Markus. The friendliness in person, passionate climber (because of where he comes from), football fan (because of the tactic), studied Economics and Development in Bayreuth, then did his carpentry apprenticeship. He lives in a self renovated communal house near Bonn and is the boyfriend of my very first Roadstories Portrait, Christiane.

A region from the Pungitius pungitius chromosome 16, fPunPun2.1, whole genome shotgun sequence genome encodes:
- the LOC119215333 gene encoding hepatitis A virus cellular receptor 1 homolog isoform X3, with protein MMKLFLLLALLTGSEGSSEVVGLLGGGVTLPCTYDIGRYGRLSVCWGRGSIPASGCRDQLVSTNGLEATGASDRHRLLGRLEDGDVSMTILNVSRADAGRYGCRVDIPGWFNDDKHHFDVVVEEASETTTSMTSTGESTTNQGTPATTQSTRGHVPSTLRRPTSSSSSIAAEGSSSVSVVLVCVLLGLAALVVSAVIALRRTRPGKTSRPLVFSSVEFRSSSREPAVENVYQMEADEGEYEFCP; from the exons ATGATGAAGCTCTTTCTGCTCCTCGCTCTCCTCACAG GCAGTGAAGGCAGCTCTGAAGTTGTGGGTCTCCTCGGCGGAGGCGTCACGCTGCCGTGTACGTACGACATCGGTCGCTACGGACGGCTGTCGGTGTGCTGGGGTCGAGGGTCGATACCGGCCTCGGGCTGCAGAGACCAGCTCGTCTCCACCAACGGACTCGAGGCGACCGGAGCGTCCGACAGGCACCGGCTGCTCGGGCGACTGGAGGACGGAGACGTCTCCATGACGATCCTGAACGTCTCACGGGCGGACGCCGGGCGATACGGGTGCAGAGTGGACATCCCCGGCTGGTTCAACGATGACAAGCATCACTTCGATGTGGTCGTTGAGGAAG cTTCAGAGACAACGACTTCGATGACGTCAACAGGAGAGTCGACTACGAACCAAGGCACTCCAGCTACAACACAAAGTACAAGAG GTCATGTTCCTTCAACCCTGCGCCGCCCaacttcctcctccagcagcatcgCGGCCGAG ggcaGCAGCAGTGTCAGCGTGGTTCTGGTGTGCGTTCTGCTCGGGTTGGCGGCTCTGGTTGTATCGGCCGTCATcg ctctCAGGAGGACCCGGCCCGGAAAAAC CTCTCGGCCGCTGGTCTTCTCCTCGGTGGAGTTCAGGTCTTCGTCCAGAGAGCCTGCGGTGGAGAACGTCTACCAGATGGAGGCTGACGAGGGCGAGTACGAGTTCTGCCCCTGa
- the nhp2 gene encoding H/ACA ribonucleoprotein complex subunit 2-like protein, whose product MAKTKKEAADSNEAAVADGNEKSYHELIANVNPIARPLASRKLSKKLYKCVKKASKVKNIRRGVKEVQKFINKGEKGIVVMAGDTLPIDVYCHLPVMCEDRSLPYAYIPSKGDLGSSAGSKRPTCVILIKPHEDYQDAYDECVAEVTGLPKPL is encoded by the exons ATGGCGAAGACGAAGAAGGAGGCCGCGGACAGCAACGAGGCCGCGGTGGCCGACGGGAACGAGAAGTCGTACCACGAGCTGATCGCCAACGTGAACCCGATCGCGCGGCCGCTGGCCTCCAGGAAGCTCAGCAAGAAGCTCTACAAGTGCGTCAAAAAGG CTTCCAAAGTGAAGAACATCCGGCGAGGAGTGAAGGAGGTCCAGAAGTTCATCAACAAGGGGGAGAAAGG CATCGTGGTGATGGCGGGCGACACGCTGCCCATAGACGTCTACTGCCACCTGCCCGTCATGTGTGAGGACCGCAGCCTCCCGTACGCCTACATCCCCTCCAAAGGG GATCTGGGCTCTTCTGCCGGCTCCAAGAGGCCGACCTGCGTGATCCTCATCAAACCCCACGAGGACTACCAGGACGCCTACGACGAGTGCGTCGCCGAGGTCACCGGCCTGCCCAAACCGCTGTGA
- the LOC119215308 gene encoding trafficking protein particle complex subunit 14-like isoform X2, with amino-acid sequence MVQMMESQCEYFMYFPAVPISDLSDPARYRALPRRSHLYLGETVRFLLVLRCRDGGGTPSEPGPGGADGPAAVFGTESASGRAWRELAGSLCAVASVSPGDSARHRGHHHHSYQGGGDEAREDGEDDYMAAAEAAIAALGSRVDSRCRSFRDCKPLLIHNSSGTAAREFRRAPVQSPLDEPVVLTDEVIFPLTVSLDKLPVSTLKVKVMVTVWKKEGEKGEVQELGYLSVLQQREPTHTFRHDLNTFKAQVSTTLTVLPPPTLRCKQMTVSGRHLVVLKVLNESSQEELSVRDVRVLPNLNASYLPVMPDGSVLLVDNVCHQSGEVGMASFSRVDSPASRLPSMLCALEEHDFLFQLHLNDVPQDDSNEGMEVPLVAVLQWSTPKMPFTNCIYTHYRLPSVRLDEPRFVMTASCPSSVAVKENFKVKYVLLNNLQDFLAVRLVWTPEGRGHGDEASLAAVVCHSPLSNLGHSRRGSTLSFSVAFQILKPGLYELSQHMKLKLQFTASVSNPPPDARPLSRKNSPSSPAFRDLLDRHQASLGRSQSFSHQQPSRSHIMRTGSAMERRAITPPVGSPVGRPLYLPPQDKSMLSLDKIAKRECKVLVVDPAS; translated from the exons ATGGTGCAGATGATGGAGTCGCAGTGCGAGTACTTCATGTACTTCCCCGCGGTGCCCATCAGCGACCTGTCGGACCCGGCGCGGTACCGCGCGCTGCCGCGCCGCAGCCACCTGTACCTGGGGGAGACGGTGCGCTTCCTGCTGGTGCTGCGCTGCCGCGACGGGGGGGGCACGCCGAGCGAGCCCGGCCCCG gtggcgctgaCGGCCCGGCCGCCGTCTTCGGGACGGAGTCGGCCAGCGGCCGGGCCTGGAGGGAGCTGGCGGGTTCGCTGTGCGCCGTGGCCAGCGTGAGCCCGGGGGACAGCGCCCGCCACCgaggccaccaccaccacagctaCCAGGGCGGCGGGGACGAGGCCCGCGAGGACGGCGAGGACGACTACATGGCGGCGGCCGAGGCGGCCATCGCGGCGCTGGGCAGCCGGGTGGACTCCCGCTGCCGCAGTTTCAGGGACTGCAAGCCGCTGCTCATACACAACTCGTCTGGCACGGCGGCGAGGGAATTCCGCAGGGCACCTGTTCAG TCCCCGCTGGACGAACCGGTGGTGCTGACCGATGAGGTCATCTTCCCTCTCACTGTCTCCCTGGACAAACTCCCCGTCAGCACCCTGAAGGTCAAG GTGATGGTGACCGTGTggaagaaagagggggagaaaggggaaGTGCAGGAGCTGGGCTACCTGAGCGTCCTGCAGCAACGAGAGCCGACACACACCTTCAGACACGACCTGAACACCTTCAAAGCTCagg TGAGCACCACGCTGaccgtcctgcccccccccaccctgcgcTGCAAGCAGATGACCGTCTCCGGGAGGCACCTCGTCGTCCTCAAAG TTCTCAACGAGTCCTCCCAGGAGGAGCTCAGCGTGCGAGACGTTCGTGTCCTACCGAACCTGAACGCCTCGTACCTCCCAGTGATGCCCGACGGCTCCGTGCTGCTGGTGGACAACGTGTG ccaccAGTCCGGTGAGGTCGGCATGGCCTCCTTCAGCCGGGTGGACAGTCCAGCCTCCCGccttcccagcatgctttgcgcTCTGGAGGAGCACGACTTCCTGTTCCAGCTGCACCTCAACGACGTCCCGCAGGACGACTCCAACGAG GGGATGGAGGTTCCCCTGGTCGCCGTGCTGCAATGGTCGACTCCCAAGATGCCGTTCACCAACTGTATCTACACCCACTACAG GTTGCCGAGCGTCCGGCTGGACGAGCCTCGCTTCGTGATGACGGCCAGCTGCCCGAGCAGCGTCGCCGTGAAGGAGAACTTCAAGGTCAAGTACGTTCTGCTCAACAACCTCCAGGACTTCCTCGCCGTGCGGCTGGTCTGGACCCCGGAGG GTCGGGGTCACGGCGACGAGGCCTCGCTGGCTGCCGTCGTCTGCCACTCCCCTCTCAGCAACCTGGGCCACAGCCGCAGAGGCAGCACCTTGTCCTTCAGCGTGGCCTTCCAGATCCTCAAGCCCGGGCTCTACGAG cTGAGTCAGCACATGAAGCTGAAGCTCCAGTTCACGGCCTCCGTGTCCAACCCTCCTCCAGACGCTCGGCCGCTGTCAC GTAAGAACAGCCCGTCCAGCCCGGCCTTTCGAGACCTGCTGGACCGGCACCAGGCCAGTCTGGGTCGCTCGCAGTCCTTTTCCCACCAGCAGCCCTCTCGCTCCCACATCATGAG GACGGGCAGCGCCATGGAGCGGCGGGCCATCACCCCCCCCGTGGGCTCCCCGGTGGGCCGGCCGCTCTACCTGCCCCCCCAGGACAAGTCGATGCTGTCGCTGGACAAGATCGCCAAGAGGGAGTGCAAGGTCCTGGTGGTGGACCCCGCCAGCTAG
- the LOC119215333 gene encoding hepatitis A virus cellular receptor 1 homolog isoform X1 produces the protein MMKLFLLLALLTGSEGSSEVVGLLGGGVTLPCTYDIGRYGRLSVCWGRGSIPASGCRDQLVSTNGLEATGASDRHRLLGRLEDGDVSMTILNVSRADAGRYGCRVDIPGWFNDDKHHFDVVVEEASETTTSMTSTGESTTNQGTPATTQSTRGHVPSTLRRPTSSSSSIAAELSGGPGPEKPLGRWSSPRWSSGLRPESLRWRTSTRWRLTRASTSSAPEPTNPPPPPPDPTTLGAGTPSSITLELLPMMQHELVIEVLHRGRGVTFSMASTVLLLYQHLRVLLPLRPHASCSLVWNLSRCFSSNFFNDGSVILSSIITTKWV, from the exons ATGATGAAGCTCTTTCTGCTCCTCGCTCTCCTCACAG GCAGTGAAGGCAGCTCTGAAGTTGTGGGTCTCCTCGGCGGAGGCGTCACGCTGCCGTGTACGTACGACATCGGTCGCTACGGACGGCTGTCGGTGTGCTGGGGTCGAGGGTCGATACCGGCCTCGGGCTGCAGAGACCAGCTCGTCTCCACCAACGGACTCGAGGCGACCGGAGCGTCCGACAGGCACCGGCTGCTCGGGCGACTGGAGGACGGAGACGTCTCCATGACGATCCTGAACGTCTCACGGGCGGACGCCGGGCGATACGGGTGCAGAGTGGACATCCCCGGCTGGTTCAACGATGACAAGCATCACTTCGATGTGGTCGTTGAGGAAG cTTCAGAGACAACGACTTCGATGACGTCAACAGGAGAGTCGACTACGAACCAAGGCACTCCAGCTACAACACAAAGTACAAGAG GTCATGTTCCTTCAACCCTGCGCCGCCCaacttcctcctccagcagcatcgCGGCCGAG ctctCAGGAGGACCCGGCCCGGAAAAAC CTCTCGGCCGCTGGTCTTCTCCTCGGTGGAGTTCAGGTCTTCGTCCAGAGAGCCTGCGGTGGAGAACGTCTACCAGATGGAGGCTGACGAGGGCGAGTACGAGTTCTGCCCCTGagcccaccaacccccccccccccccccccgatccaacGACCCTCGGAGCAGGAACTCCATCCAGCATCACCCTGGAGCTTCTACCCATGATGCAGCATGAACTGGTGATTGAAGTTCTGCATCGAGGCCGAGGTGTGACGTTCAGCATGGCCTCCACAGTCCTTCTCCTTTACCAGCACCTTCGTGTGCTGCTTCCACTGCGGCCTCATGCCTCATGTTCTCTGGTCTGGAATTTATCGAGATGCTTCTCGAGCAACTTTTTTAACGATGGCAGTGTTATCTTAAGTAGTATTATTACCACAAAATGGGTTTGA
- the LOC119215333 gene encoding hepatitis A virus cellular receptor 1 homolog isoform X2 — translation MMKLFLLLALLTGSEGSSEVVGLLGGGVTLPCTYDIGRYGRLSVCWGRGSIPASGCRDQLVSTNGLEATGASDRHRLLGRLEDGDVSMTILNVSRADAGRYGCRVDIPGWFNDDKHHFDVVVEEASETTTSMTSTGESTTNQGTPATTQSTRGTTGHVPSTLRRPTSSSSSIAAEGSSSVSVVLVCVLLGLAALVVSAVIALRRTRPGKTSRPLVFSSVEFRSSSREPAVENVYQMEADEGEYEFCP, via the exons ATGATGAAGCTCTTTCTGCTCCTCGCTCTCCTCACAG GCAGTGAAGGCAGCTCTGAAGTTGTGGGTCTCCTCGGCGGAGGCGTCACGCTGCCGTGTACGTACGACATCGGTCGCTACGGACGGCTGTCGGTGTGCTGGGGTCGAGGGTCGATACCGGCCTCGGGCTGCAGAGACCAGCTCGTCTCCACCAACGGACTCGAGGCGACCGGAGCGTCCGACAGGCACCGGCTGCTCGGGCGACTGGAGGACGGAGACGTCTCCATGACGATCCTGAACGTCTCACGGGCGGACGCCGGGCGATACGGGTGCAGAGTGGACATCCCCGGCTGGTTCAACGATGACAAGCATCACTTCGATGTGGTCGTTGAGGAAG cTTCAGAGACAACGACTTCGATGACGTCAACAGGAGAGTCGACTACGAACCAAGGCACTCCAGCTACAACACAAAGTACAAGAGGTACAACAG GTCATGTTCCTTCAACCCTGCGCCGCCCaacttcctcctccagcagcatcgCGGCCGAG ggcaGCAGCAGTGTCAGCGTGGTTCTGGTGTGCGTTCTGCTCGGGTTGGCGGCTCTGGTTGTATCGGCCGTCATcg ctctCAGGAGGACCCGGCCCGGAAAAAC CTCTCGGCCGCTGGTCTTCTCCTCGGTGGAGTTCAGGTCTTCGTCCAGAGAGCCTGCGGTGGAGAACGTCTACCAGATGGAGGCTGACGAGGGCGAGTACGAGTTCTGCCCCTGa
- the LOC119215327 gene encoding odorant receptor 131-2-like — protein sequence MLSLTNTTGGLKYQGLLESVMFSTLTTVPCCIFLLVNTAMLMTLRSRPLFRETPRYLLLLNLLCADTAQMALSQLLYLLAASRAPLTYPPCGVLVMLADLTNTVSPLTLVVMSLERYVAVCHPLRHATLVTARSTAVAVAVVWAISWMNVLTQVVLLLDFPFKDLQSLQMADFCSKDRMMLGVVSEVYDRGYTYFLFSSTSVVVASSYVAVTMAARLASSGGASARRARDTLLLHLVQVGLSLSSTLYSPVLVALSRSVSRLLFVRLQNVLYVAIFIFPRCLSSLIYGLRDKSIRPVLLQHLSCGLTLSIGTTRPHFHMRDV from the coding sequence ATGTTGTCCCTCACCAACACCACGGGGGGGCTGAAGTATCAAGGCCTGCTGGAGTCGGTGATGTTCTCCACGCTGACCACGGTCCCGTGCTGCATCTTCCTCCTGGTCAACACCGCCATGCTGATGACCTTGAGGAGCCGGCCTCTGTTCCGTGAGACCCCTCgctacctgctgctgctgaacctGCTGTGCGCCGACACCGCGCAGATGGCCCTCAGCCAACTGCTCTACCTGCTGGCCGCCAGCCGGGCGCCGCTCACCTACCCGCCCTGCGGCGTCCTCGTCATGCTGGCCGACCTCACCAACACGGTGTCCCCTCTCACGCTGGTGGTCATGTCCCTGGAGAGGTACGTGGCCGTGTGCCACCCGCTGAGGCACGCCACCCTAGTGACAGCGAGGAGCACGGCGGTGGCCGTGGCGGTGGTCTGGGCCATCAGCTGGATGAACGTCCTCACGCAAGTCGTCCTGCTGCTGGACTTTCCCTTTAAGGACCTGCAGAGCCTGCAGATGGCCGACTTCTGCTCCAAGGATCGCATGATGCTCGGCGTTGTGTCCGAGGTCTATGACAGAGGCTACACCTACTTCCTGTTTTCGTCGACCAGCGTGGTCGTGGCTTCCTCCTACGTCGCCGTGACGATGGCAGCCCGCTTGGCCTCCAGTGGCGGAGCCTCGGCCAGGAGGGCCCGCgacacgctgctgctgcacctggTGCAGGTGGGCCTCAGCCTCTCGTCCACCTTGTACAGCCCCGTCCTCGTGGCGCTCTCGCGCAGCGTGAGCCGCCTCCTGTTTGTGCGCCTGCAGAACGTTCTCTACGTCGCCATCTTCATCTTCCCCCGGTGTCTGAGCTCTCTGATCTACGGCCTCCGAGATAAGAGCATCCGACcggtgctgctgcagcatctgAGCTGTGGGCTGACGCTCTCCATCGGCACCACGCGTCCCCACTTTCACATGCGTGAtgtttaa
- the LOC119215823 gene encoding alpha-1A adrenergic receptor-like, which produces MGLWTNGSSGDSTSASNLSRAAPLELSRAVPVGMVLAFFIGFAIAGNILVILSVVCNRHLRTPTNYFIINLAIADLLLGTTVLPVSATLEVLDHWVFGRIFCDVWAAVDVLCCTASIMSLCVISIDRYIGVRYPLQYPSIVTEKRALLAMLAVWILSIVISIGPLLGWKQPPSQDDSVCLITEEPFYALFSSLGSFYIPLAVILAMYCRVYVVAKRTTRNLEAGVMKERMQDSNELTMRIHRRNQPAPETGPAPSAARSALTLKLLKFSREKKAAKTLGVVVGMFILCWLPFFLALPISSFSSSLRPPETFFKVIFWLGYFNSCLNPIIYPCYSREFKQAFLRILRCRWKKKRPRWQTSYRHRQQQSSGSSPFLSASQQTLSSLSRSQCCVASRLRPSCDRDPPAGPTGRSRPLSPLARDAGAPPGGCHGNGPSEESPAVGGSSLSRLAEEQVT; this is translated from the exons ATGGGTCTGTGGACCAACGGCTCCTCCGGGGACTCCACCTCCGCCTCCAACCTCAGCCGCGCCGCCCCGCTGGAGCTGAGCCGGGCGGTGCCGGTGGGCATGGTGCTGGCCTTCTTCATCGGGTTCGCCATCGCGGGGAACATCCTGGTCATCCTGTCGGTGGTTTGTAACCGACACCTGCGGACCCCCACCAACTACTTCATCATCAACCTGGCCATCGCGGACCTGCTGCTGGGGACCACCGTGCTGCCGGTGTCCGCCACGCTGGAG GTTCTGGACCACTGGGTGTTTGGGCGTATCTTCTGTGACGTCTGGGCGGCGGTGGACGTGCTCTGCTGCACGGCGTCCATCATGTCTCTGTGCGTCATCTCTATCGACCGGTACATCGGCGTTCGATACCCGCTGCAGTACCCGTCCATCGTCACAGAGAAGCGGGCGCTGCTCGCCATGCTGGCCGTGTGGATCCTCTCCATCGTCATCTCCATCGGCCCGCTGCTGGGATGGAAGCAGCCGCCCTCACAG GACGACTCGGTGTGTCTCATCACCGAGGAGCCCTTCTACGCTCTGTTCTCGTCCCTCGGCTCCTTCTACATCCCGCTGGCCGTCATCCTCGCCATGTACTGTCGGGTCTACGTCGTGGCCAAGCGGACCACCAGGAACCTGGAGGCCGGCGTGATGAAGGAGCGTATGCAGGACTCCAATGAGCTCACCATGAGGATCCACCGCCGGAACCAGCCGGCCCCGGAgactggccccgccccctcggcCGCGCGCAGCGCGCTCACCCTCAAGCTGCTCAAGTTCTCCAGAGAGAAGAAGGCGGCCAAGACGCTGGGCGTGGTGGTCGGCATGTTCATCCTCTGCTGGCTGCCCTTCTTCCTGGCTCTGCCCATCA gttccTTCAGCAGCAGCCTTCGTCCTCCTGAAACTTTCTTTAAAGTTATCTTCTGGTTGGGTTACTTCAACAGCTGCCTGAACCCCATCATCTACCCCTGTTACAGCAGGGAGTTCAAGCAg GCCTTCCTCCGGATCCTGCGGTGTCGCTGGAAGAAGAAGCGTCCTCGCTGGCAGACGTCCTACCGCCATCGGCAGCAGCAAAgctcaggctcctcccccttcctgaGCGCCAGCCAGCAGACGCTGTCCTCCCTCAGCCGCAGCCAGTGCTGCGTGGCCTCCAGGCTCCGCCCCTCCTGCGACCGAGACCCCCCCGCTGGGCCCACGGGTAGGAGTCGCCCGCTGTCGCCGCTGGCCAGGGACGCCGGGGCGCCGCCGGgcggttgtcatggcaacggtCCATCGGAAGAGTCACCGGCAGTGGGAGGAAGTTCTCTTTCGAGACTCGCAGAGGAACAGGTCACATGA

Hmmm...In my experience, my happiness is very much connected to my stomach. Food definitely makes me happy! Its often much easier for me to identify what makes me unhappy than what makes me happy. And I'm not a very pleasant person to be around when I haven't eaten. For sure, doing things outside my comfort zone makes me happy. Everything else though, even things which result in positive outcomes, like spending a day working together on the house, don't really make me that happy. I suppose for me, happiness is more connected to the moments in which I really have to push myself out of my daily routine or comfort zone- when my limits and abilities are really put to the test- such moments, for a short while, make me very happy! In long term, it's exactly the opposite. It's important to me that I am surrounded by cool people, that my workload is self-determined and that the projects I work in are both such which I can identify with and that challenge me. Last but not least in a project, I desire to have a strong feeling of a group pulling on the same string, of being integrated in a collective process. I am definitely unhappy when everything seems to be random and I can't see where things are going. A while ago, I hadn't always had a clear vision - I was sort of drifting without direction. By now I manage to develop a clearer idea of my future goals, and I am a lot happier.